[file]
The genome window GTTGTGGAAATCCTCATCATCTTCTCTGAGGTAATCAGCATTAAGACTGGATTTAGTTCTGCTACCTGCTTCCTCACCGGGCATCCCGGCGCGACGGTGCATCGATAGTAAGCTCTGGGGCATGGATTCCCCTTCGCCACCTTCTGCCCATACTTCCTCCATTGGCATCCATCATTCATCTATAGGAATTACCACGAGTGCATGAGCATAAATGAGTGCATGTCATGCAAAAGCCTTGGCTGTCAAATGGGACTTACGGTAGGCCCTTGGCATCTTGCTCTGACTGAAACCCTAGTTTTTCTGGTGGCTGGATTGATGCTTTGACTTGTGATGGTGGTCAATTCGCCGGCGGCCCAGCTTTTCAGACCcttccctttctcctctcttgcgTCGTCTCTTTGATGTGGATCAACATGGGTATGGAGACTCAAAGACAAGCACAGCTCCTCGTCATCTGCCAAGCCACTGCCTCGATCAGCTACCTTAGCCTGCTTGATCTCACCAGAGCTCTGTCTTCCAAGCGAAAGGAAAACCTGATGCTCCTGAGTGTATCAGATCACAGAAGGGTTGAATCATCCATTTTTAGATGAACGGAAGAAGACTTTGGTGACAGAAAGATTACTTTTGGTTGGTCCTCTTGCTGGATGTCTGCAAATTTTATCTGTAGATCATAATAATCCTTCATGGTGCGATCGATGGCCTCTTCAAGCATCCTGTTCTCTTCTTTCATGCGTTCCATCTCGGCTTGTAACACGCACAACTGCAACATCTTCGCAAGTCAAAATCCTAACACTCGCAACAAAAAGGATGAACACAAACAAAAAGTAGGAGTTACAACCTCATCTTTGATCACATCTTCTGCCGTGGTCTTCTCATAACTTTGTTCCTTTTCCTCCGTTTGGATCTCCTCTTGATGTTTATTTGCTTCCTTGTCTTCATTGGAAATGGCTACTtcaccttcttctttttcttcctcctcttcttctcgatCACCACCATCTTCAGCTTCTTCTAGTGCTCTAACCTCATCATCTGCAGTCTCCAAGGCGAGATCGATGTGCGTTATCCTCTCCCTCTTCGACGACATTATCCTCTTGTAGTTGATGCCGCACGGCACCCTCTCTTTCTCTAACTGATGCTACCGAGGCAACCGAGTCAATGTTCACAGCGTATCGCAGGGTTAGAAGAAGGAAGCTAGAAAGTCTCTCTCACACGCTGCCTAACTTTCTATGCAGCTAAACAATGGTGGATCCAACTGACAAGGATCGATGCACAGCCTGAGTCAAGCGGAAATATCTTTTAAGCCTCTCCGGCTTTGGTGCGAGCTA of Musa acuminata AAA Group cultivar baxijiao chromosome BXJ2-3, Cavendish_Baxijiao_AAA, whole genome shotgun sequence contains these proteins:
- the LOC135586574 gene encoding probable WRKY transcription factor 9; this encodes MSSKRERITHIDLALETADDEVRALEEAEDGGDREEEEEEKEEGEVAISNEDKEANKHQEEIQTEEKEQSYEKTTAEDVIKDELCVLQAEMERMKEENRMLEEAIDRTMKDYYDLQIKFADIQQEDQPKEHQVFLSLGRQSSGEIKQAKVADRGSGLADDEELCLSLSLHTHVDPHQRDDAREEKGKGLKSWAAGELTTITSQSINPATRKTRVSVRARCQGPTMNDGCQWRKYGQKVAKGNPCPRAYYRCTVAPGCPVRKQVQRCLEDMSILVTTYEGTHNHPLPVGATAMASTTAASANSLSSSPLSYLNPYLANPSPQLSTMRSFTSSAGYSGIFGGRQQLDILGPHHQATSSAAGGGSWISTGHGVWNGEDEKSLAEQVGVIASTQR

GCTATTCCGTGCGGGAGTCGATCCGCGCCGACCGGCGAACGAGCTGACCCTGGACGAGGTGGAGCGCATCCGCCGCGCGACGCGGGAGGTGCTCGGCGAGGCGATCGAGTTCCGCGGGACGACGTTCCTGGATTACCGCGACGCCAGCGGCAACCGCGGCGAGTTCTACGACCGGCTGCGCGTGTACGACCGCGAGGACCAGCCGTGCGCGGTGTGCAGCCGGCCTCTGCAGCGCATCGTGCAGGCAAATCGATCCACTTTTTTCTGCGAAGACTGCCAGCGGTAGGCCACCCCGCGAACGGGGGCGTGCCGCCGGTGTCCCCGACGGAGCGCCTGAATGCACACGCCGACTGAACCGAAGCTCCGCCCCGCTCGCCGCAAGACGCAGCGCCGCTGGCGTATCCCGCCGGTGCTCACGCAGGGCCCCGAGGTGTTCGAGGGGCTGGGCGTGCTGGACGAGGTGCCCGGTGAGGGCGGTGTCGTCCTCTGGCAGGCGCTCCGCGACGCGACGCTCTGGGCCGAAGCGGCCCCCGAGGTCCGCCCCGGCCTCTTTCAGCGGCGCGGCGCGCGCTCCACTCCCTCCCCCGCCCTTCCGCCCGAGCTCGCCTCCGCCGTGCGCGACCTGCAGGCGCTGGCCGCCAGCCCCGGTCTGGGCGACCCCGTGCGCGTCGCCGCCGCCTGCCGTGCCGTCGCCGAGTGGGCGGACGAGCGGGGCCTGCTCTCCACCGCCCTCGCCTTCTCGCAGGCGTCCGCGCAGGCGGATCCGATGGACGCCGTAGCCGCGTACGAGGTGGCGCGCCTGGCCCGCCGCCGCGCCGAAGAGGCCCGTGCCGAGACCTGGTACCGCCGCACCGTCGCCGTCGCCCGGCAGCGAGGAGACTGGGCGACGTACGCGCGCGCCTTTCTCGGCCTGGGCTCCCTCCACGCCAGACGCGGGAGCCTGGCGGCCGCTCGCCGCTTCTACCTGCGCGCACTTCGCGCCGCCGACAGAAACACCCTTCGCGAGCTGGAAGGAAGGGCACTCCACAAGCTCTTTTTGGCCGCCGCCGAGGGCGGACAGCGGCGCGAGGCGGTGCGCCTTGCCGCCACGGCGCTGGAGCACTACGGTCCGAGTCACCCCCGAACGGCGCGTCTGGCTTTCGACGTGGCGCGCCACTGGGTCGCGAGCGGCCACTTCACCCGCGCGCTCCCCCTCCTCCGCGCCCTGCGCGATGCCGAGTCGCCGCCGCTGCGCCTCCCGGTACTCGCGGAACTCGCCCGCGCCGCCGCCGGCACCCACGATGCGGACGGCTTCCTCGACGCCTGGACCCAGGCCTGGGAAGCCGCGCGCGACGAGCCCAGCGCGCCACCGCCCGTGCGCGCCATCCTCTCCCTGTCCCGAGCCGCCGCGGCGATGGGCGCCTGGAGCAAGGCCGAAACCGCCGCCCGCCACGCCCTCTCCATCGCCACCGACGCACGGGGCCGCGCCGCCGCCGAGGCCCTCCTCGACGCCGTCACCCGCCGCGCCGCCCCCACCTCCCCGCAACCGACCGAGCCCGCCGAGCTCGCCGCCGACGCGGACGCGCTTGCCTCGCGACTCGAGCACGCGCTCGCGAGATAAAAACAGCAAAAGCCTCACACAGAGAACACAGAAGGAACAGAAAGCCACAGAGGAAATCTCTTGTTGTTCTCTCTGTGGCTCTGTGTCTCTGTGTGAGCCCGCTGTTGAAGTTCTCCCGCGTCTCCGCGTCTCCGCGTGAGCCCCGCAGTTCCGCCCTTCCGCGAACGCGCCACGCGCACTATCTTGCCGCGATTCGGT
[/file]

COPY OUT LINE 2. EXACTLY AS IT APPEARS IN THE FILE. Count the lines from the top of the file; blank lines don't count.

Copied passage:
- the LOC135586574 gene encoding probable WRKY transcription factor 9; this encodes MSSKRERITHIDLALETADDEVRALEEAEDGGDREEEEEEKEEGEVAISNEDKEANKHQEEIQTEEKEQSYEKTTAEDVIKDELCVLQAEMERMKEENRMLEEAIDRTMKDYYDLQIKFADIQQEDQPKEHQVFLSLGRQSSGEIKQAKVADRGSGLADDEELCLSLSLHTHVDPHQRDDAREEKGKGLKSWAAGELTTITSQSINPATRKTRVSVRARCQGPTMNDGCQWRKYGQKVAKGNPCPRAYYRCTVAPGCPVRKQVQRCLEDMSILVTTYEGTHNHPLPVGATAMASTTAASANSLSSSPLSYLNPYLANPSPQLSTMRSFTSSAGYSGIFGGRQQLDILGPHHQATSSAAGGGSWISTGHGVWNGEDEKSLAEQVGVIASTQR